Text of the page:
Dental health care workers are in close contact to their patients and are therefore at higher risk for contracting airborne infectious diseases. The transmission rates of airborne pathogens from patient to dental health care workers are unknown. With the outbreaks of infectious diseases, such as seasonal influenza, occasional outbreaks of measles and tuberculosis, and the current pandemic of the coronavirus disease COVID-19, it is important to estimate the risks for dental health care workers. Therefore, the transmission probability of these airborne infectious diseases was estimated via mathematical modeling. The transmission probability was modeled for Mycobacterium tuberculosis, Legionella pneumophila, measles virus, influenza virus, and coronaviruses per a modified version of the Wells-Riley equation. This equation incorporated the indoor air quality by using carbon dioxide as a proxy and added the respiratory protection rate from medical face masks and N95 respirators. Scenario-specific analyses, uncertainty analyses, and sensitivity analyses were run to produce probability rates. A high transmission probability was characterized by high patient infectiousness, the absence of respiratory protection, and poor indoor air quality. The highest transmission probabilities were estimated for measles virus (100%), coronaviruses (99.4%), influenza virus (89.4%), and M. tuberculosis (84.0%). The low-risk scenario leads to transmission probabilities of 4.5% for measles virus and 0% for the other pathogens. From the sensitivity analysis, it shows that the transmission probability is strongly driven by indoor air quality, followed by patient infectiousness, and the least by respiratory protection from medical face mask use. Airborne infection transmission of pathogens such as measles virus and coronaviruses is likely to occur in the dental practice. The risk magnitude, however, is highly dependent on specific conditions in each dental clinic. Improved indoor air quality by ventilation, which reduces carbon dioxide, is the most important factor that will either strongly increase or decrease the probability of the transmission of a pathogen.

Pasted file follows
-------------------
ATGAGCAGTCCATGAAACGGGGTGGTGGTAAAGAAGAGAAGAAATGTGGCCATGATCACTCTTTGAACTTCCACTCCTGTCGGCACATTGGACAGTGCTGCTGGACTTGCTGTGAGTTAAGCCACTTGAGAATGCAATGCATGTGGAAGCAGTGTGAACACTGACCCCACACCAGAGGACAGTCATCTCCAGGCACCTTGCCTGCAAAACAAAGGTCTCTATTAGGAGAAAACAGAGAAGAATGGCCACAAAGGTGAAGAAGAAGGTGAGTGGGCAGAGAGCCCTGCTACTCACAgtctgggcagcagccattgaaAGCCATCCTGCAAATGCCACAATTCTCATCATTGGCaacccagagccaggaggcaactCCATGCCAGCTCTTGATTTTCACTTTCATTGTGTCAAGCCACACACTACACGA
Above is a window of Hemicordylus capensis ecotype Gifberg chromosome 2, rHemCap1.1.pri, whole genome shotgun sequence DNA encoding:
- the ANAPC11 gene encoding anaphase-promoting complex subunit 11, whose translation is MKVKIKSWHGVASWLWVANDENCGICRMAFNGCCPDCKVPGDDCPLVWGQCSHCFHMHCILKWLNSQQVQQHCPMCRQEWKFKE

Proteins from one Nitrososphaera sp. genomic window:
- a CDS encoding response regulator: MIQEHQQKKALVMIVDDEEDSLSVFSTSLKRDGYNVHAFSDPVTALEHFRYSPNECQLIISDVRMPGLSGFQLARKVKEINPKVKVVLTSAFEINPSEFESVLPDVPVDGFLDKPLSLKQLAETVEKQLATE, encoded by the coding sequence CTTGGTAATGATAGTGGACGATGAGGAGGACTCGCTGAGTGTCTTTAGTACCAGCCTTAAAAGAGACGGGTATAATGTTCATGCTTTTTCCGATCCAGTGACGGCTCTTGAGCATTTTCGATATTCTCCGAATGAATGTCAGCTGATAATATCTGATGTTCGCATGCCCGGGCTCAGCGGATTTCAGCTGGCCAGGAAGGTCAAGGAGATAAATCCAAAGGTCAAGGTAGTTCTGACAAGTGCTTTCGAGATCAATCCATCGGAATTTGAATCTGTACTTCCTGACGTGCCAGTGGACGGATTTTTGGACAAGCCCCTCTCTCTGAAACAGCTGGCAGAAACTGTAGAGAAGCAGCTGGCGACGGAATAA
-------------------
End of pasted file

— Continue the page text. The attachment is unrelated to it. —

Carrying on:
Subject(s)
Coronavirus Infections/transmission , Dental Clinics , Influenza, Human/transmission , Legionnaires' Disease/transmission , Measles/transmission , Pneumonia, Viral/transmission , Tuberculosis/transmission , Betacoronavirus , COVID-19 , Humans , Models, Theoretical , Pandemics , Risk , SARS-CoV-2
8.
Curr Opin Pulm Med ; 26(3): 197-202, 2020 05.
Article in English | MEDLINE | ID: covidwho-726094

ABSTRACT

PURPOSE OF REVIEW: Mass gathering events bring people from across all continents increasing the risk of spread of aerosol transmissible respiratory tract infections. Respiratory tract infections for instance in pilgrims attending the world's largest recurring annual pilgrimage, the Hajj are common. We review recent literature on viral and bacterial infectious diseases with special focus on the Hajj. RECENT FINDINGS: The prevalence of bacterial and viral infections continue to increase, because of the acquisition of rhinovirus, coronaviruses (229E, HKU1, OC43), influenza A H1N1, Streptococcus pneumoniae, Haemophilus influenzae and Staphylococcus aureus during Hajj. Whilst MERS-CoV continues to circulate in the Middle East, no cases of MERS-CoV have yet been identified in pilgrims during Hajj. SUMMARY: Respiratory tract infections are a major cause of morbidity in pilgrims attending mass gathering events. The management of severe respiratory infections should consider investigation and empirical coverage for the most likely agents based on syndromic surveillance data from hosting country and /or other relevant exposure history during events. Pneumococcal and Pertussis vaccines should be recommended for Hajj pilgrims.


Subject(s)
Coronavirus Infections/transmission , Influenza, Human/transmission , Islam , Measles/transmission , Pneumonia, Pneumococcal/transmission , Respiratory Tract Infections/transmission , Travel , Tuberculosis/transmission , Bacterial Infections/epidemiology , Bacterial Infections/transmission , Coronavirus , Coronavirus Infections/epidemiology , Haemophilus Infections/epidemiology , Haemophilus Infections/transmission , Humans , Influenza A Virus, H1N1 Subtype , Influenza, Human/epidemiology , Influenza, Human/prevention & control , Measles/epidemiology , Measles/prevention & control , Middle East/epidemiology , Picornaviridae Infections/epidemiology , Picornaviridae Infections/transmission , Pneumococcal Vaccines/therapeutic use , Pneumonia, Pneumococcal/epidemiology , Pneumonia, Pneumococcal/prevention & control , Prevalence , Respiratory Tract Infections/epidemiology , Respiratory Tract Infections/prevention & control , Streptococcus pneumoniae , Tuberculosis/epidemiology , Virus Diseases/epidemiology , Virus Diseases/transmission , Whooping Cough/epidemiology , Whooping Cough/prevention & control , Whooping Cough/transmission